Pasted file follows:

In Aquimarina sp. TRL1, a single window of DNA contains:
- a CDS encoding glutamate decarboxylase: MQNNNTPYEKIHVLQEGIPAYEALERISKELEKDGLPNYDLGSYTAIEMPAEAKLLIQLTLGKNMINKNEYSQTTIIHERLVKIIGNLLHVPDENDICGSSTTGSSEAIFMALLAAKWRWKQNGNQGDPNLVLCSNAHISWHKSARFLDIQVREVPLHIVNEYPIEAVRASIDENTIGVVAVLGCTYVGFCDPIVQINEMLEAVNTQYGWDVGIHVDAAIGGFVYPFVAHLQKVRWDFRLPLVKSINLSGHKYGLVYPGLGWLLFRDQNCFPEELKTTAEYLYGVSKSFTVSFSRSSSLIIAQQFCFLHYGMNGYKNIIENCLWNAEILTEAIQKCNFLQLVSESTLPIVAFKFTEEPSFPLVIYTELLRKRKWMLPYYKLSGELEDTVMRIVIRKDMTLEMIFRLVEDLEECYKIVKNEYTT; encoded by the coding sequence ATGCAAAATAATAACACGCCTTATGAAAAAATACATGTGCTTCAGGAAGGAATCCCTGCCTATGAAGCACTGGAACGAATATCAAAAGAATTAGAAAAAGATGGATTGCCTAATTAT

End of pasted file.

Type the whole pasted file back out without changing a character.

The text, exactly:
In Aquimarina sp. TRL1, a single window of DNA contains:
- a CDS encoding glutamate decarboxylase: MQNNNTPYEKIHVLQEGIPAYEALERISKELEKDGLPNYDLGSYTAIEMPAEAKLLIQLTLGKNMINKNEYSQTTIIHERLVKIIGNLLHVPDENDICGSSTTGSSEAIFMALLAAKWRWKQNGNQGDPNLVLCSNAHISWHKSARFLDIQVREVPLHIVNEYPIEAVRASIDENTIGVVAVLGCTYVGFCDPIVQINEMLEAVNTQYGWDVGIHVDAAIGGFVYPFVAHLQKVRWDFRLPLVKSINLSGHKYGLVYPGLGWLLFRDQNCFPEELKTTAEYLYGVSKSFTVSFSRSSSLIIAQQFCFLHYGMNGYKNIIENCLWNAEILTEAIQKCNFLQLVSESTLPIVAFKFTEEPSFPLVIYTELLRKRKWMLPYYKLSGELEDTVMRIVIRKDMTLEMIFRLVEDLEECYKIVKNEYTT; encoded by the coding sequence ATGCAAAATAATAACACGCCTTATGAAAAAATACATGTGCTTCAGGAAGGAATCCCTGCCTATGAAGCACTGGAACGAATATCAAAAGAATTAGAAAAAGATGGATTGCCTAATTAT